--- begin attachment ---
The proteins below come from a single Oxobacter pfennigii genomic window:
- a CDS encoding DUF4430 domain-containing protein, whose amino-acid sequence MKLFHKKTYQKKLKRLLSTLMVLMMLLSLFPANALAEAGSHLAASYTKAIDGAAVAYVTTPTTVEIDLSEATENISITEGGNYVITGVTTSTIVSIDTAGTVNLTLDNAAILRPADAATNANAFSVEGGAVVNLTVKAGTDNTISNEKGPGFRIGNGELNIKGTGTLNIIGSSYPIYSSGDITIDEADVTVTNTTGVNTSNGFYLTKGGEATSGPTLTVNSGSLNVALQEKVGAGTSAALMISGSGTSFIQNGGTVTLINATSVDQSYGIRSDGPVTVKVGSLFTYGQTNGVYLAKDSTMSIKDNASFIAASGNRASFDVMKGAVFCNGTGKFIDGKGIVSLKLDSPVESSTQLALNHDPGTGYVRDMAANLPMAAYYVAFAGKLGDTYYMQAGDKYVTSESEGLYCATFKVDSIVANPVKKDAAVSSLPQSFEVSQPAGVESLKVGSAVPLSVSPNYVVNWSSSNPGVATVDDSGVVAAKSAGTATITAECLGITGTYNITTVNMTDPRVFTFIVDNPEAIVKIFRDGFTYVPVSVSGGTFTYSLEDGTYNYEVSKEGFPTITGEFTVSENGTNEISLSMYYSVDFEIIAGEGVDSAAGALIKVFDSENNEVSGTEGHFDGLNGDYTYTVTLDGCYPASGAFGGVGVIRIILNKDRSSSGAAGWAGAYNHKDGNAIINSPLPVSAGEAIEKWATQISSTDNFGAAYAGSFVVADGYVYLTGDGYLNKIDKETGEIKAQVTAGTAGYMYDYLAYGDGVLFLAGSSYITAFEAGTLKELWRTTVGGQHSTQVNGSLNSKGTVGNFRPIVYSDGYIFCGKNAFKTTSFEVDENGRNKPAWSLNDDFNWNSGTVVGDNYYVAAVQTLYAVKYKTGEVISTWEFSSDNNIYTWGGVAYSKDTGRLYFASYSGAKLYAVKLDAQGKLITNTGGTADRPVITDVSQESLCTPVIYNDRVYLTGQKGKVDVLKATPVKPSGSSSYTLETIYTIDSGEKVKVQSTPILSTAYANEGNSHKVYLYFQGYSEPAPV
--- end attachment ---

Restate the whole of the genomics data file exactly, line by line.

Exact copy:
The proteins below come from a single Oxobacter pfennigii genomic window:
- a CDS encoding DUF4430 domain-containing protein, whose amino-acid sequence MKLFHKKTYQKKLKRLLSTLMVLMMLLSLFPANALAEAGSHLAASYTKAIDGAAVAYVTTPTTVEIDLSEATENISITEGGNYVITGVTTSTIVSIDTAGTVNLTLDNAAILRPADAATNANAFSVEGGAVVNLTVKAGTDNTISNEKGPGFRIGNGELNIKGTGTLNIIGSSYPIYSSGDITIDEADVTVTNTTGVNTSNGFYLTKGGEATSGPTLTVNSGSLNVALQEKVGAGTSAALMISGSGTSFIQNGGTVTLINATSVDQSYGIRSDGPVTVKVGSLFTYGQTNGVYLAKDSTMSIKDNASFIAASGNRASFDVMKGAVFCNGTGKFIDGKGIVSLKLDSPVESSTQLALNHDPGTGYVRDMAANLPMAAYYVAFAGKLGDTYYMQAGDKYVTSESEGLYCATFKVDSIVANPVKKDAAVSSLPQSFEVSQPAGVESLKVGSAVPLSVSPNYVVNWSSSNPGVATVDDSGVVAAKSAGTATITAECLGITGTYNITTVNMTDPRVFTFIVDNPEAIVKIFRDGFTYVPVSVSGGTFTYSLEDGTYNYEVSKEGFPTITGEFTVSENGTNEISLSMYYSVDFEIIAGEGVDSAAGALIKVFDSENNEVSGTEGHFDGLNGDYTYTVTLDGCYPASGAFGGVGVIRIILNKDRSSSGAAGWAGAYNHKDGNAIINSPLPVSAGEAIEKWATQISSTDNFGAAYAGSFVVADGYVYLTGDGYLNKIDKETGEIKAQVTAGTAGYMYDYLAYGDGVLFLAGSSYITAFEAGTLKELWRTTVGGQHSTQVNGSLNSKGTVGNFRPIVYSDGYIFCGKNAFKTTSFEVDENGRNKPAWSLNDDFNWNSGTVVGDNYYVAAVQTLYAVKYKTGEVISTWEFSSDNNIYTWGGVAYSKDTGRLYFASYSGAKLYAVKLDAQGKLITNTGGTADRPVITDVSQESLCTPVIYNDRVYLTGQKGKVDVLKATPVKPSGSSSYTLETIYTIDSGEKVKVQSTPILSTAYANEGNSHKVYLYFQGYSEPAPV